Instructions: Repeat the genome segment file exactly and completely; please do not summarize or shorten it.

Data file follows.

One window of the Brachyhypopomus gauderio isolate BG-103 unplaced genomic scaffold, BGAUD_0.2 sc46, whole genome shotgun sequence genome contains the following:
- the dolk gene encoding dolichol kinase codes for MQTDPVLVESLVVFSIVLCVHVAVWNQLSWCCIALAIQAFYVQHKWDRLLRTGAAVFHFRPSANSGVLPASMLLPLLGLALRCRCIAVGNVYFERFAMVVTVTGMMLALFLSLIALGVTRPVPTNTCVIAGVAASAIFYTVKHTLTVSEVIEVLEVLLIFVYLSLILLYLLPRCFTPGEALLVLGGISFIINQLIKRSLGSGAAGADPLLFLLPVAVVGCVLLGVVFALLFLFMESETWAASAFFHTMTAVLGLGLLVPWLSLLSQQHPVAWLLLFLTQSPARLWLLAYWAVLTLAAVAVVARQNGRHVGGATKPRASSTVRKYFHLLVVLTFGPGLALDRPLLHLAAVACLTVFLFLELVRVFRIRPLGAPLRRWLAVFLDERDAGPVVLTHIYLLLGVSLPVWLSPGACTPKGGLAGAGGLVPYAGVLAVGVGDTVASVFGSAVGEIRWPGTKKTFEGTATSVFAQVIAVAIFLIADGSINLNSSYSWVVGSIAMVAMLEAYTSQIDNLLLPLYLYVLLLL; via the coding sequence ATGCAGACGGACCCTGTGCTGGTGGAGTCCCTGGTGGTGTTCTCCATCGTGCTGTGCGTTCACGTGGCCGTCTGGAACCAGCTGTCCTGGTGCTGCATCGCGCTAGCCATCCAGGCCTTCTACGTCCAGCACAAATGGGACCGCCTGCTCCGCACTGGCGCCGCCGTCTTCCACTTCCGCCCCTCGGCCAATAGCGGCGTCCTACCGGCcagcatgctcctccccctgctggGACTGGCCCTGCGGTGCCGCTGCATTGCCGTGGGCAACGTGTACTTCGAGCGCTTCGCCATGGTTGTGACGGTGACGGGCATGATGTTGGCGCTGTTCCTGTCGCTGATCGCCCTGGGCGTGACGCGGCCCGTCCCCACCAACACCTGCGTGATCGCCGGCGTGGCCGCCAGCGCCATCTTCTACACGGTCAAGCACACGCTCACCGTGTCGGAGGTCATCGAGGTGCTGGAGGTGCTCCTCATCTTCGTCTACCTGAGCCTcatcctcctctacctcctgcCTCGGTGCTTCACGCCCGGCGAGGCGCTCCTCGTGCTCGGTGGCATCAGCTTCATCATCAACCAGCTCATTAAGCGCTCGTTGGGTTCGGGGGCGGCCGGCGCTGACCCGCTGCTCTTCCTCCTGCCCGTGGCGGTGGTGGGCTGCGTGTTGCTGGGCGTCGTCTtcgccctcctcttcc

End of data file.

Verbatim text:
One window of the Brachyhypopomus gauderio isolate BG-103 unplaced genomic scaffold, BGAUD_0.2 sc46, whole genome shotgun sequence genome contains the following:
- the dolk gene encoding dolichol kinase codes for MQTDPVLVESLVVFSIVLCVHVAVWNQLSWCCIALAIQAFYVQHKWDRLLRTGAAVFHFRPSANSGVLPASMLLPLLGLALRCRCIAVGNVYFERFAMVVTVTGMMLALFLSLIALGVTRPVPTNTCVIAGVAASAIFYTVKHTLTVSEVIEVLEVLLIFVYLSLILLYLLPRCFTPGEALLVLGGISFIINQLIKRSLGSGAAGADPLLFLLPVAVVGCVLLGVVFALLFLFMESETWAASAFFHTMTAVLGLGLLVPWLSLLSQQHPVAWLLLFLTQSPARLWLLAYWAVLTLAAVAVVARQNGRHVGGATKPRASSTVRKYFHLLVVLTFGPGLALDRPLLHLAAVACLTVFLFLELVRVFRIRPLGAPLRRWLAVFLDERDAGPVVLTHIYLLLGVSLPVWLSPGACTPKGGLAGAGGLVPYAGVLAVGVGDTVASVFGSAVGEIRWPGTKKTFEGTATSVFAQVIAVAIFLIADGSINLNSSYSWVVGSIAMVAMLEAYTSQIDNLLLPLYLYVLLLL; via the coding sequence ATGCAGACGGACCCTGTGCTGGTGGAGTCCCTGGTGGTGTTCTCCATCGTGCTGTGCGTTCACGTGGCCGTCTGGAACCAGCTGTCCTGGTGCTGCATCGCGCTAGCCATCCAGGCCTTCTACGTCCAGCACAAATGGGACCGCCTGCTCCGCACTGGCGCCGCCGTCTTCCACTTCCGCCCCTCGGCCAATAGCGGCGTCCTACCGGCcagcatgctcctccccctgctggGACTGGCCCTGCGGTGCCGCTGCATTGCCGTGGGCAACGTGTACTTCGAGCGCTTCGCCATGGTTGTGACGGTGACGGGCATGATGTTGGCGCTGTTCCTGTCGCTGATCGCCCTGGGCGTGACGCGGCCCGTCCCCACCAACACCTGCGTGATCGCCGGCGTGGCCGCCAGCGCCATCTTCTACACGGTCAAGCACACGCTCACCGTGTCGGAGGTCATCGAGGTGCTGGAGGTGCTCCTCATCTTCGTCTACCTGAGCCTcatcctcctctacctcctgcCTCGGTGCTTCACGCCCGGCGAGGCGCTCCTCGTGCTCGGTGGCATCAGCTTCATCATCAACCAGCTCATTAAGCGCTCGTTGGGTTCGGGGGCGGCCGGCGCTGACCCGCTGCTCTTCCTCCTGCCCGTGGCGGTGGTGGGCTGCGTGTTGCTGGGCGTCGTCTtcgccctcctcttcc